Carlisle responded that the boy would have to pay school tuition of $167 per year, and could only be admitted if the federal office of Indian affairs so authorized.  Friedman turned Nieves down in August 1913 and suggested that if she wanted the boy to live in Pennsylvania, she should contact families that had previously “helped” Puerto Rican youth. Some of the families that might be interested in a placement were listed in a letter signed with the initials NRD. According to other documents consulted, those are the initials of Nellie R. Denney, the person then in charge of “outing” at Carlisle. In the note that included the list of suggested families, it was stated that Nieves “was a Negro Porto Rican. The boy, being no blood relation, may not be negro.”[lii]  There is no further reference to this case in Nieves’ records.

Toward the end of 1915, Nieves was again living in Kirkwood, New Jersey, from where she wrote to Friedman asking him to admit her seven-year-old son to Carlisle. In her letter to Friedman, Nieves said that it was impossible for her to both care for her son and work a sufficient number of hours to make even a bare living. On December 8, 1915, the superintendent informed Nieves that Carlisle was not then accepting students of her son’s age and recommended that she contact Father Deering in Philadelphia. That letter is the last document in Nieves’ file.

Conclusion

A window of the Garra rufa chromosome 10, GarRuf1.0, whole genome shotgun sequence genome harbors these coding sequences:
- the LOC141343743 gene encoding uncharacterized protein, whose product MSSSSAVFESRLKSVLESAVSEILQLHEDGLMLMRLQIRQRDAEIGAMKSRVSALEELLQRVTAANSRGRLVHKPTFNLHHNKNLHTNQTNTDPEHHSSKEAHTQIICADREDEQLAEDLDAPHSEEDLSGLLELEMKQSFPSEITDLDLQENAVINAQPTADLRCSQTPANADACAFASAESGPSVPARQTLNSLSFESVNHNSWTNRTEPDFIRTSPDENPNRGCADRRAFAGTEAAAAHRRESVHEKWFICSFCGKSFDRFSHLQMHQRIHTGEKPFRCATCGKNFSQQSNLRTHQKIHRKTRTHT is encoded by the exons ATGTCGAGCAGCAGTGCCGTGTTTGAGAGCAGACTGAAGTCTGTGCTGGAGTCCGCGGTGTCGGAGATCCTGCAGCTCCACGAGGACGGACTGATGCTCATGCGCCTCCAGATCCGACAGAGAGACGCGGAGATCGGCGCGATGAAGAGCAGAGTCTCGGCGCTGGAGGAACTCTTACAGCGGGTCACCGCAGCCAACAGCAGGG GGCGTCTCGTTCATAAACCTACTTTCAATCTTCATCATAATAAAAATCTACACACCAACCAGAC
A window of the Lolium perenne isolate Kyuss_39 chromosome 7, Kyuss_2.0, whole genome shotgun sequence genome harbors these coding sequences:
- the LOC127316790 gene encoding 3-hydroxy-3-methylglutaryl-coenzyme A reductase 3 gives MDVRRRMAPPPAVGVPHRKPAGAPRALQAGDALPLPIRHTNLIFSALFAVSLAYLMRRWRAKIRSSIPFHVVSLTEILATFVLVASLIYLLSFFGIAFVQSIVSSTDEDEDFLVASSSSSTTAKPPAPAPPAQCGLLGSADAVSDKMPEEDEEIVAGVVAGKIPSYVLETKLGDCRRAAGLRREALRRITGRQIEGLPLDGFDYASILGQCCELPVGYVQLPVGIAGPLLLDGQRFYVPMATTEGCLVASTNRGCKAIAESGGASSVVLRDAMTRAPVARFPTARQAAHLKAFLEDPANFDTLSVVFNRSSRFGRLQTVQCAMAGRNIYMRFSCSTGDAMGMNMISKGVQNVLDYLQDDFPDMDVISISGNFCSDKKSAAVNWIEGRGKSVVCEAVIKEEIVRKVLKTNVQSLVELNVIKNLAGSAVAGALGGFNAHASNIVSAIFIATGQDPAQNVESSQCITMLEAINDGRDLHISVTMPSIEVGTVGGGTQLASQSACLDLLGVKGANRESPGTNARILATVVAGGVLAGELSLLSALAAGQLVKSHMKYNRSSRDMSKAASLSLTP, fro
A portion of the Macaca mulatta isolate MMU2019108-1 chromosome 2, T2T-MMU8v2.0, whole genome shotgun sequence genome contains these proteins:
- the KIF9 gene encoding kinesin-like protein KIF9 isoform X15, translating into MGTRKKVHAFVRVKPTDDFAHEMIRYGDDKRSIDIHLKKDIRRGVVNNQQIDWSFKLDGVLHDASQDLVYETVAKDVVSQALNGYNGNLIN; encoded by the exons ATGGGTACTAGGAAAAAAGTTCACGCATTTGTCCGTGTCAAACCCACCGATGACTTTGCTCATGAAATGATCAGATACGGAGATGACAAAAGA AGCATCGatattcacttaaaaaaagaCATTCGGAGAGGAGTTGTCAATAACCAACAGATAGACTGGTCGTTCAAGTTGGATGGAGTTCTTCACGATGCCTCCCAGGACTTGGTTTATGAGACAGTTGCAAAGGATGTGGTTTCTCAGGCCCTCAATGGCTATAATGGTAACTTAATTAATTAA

According to representatives of the United States government, Puerto Ricans, Cubans, North American Indians, African-Americans, and other colonized peoples such as Filipinos and the Hawaiians all needed to be “civilized”. To make this “civilization” possible, according to Pratt, it was critical to “light the lamp of learning”. “light the lamp of learning”.

The process of “civilization”, which was more of a grinding down of salient cultural features, made possible the transformation of “inferior peoples” into “colored scholars.”  Through schooling, according to Eaton, Brumbaugh, and Pratt, this process would result in the adaptation of the conquered peoples to their colonial status. The underlying educational principle adopted for the “civilizing mission” was “acculturation under duress”.. The United States established a number of institutional structures for this purpose, of which Carlisle was but one. The same strategy was followed in Cuba and Puerto Rico, where the educational system itself acted as a broadly conceived colonizing mechanism.

English was imposed as the language of instruction in Puerto Rico, just as it was at Carlisle. As a corollary, educational leaders from the United States like Martin Brumbaugh and Henry Pratt imposed educational policies intended to obliterate the vernacular language of the student population. This re-education project was as brutal in Puerto Rican public schools as it was at Carlisle. Under the principle of “acculturation under duress”, students on the island were fed through the same kind of molino de piedra, grindstones intended to pulverize their cultural identity, as the one operative in Pennsylvania.

The Hampton and Tuskegee Institutes played the same rolee with regard to young Cubans and Puerto Ricans sent there by the United States government at the end of the nineteenth and the beginning of the twentieth centuries. Further north, at the request of the United States government, Harvard University offered a similar acculturation program for 1,600 Cuban teachers during the summer of 1900, and together with Cornell University, for more than 500 Puerto Rican teachers in July and August of 1904.